Every day in Canada some of its citizens suffer harm as a consequence of personal, social, business, and governmental activities. The harm may be to their person, dignity, property, or wealth. Tort1law determines when the person who causes the harm must pay compensation to the person who suffers it. The answer to that question depends upon the nature of the conduct of the person who caused the harm, the nature of the harm suffered by the victim, and the circumstances in which the harm was inflicted.
This chapter addresses six matters. First, a typical torts case is considered to illustrate some of the characteristics of tort law and the nature of the civil litigation process. Second, reference is made to the origins of tort law. Third, consideration is given to the foundation elements of tort law. Fourth, reference is made to the objectives of tort law. Fifth, special attention is given to personal injury and fatality claims and how the remedies provided by the law of torts relate to other compensatory systems. Finally, consideration is given to the organization of tort law for the purposes of this book.
Evaniuk v. 79846 Manitoba Inc.2is not a well-known torts case. It is not referred to in any of the treatises on Canadian tort law.3It does not make any special contribution to the development of the law of torts. It is, however, a good example of the kind of cases that Canadian lawyers routinely deal with and it provides a useful starting point for understanding the torts system.
The Evaniuk litigation arose from an incident in a Winnipeg bar. Ms. Evaniuk was sitting in the bar with her girlfriend. She noticed that her brother, who was sitting at an adjacent table, was kissing Ms. Fuerst, a waitress at the bar. Ms. Evaniuk warned her brother that he had better watch what he was doing because his wife would be arriving in a few minutes. Ms. Fuerst responded by throwing a full glass of liquid over Ms. Evaniuk. A heated exchange took place between the two women until two bouncers, employed by the bar, intervened. They took hold of Ms. Evaniuk, forcibly removed her from the premises, and threw her into the parking lot. She fell heavily and was injured.
Ms. Evaniuk’s first response to this incident was to go to the local police station to lodge a complaint. The bouncers may well have committed the crime of assault causing bodily harm. A criminal prosecution is, however, independent of any tort litigation,4and the characteristics of the criminal process are distinct from those of the tort process in three important ways.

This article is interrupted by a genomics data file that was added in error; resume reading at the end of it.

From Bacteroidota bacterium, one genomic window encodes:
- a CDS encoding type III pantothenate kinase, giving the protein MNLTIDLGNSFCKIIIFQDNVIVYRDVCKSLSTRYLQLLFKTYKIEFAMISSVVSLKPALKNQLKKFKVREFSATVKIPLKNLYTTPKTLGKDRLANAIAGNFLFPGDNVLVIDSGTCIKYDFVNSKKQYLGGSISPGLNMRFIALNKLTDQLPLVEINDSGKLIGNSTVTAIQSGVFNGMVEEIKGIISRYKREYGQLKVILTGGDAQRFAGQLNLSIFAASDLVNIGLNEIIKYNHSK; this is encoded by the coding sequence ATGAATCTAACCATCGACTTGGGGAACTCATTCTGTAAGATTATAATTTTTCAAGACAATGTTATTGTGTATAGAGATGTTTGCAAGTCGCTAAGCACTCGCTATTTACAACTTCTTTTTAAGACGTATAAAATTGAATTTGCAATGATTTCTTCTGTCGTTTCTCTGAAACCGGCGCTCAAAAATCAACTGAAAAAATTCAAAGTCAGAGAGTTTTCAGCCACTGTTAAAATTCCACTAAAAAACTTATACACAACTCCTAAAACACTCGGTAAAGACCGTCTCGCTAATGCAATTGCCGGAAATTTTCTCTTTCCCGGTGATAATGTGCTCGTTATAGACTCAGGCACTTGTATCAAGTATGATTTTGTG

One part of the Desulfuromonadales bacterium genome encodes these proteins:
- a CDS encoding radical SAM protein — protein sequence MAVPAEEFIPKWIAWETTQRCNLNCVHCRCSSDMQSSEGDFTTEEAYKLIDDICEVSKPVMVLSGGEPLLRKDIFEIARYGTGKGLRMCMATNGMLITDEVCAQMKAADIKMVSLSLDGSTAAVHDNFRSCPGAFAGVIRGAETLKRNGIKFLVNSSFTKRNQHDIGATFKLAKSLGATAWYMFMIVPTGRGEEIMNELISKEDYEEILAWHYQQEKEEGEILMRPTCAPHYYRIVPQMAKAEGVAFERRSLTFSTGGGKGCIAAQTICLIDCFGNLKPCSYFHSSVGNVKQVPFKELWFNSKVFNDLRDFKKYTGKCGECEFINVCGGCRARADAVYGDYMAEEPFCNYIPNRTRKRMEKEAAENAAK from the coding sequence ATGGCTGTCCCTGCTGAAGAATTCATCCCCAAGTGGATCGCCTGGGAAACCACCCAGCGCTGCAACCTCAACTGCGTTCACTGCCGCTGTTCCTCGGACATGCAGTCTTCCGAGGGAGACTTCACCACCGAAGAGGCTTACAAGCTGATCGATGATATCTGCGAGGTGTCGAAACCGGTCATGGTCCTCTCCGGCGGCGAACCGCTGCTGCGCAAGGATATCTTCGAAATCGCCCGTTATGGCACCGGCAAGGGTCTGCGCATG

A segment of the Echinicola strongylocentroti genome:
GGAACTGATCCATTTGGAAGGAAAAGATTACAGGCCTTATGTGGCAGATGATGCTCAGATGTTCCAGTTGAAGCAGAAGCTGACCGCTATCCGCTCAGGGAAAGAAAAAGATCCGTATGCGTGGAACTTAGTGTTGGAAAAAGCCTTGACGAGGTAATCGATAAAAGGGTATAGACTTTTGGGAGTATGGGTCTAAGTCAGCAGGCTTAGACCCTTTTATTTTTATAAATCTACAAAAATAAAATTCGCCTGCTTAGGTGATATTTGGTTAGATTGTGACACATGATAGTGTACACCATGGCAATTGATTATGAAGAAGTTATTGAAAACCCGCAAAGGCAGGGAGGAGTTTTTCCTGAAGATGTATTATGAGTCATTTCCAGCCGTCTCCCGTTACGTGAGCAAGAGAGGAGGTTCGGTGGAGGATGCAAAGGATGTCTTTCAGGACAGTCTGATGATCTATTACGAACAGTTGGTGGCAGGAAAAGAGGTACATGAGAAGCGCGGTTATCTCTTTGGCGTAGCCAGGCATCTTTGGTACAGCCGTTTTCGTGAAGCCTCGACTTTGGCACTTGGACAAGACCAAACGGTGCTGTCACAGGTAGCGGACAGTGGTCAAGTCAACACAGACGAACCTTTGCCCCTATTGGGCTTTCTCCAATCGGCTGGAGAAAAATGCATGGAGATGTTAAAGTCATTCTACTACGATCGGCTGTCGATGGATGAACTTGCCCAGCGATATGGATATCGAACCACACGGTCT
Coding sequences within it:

First, the main function of the criminal law is to punish those who have committed offences under the Criminal Code.5The punishment is designed to prevent a repeat offence by the defendant and to deter other citizens from similar antisocial conduct. Consequently, the criminal process focuses primarily on the offender, his conduct, and, if he is found guilty, an appropriate punishment. Tort law provides a signifi-
cant contrast. The focus of tort law is primarily on those who have suffered injury or damage as a consequence of either criminal or non-criminal conduct and their interest in receiving compensation for their losses.
Second, the administration of the criminal justice system is a community responsibility. Prosecutions are brought, almost exclusively, by a branch of government. Tort litigation is brought at the initiative, and at the expense,6of the person who has suffered the loss. The reason for governmental involvement in the administration of the criminal law is that the maintenance of public order and safety has a much higher social priority than the compensation of persons who have suffered injuries or damage.
Third, the burden of proof in criminal law is a heavy one. The prosecutor must establish the guilt of the accused beyond a reasonable doubt.7This high standard of proof is appropriate given the emphasis of the criminal law on punishment and the accused person’s possible loss of freedom upon conviction. The emphasis on compensation in tort law supports the use of the civil burden of proof that requires the plaintiff to prove her case on the balance of probabilities. The plaintiff must show only a 51 percent likelihood that the facts of the case are as she alleges.8It is not known whether the two bouncers in the Evaniuk case were prosecuted criminally but, in any event, a criminal prosecution could not provide a compensatory remedy to Ms. Evaniuk.9That must be sought under the law of torts.
The most serious of the injuries that Ms. Evaniuk suffered were an aggravation to an existing back injury and an injury to her wrist. She retained a lawyer to assist her in recovering compensation for these...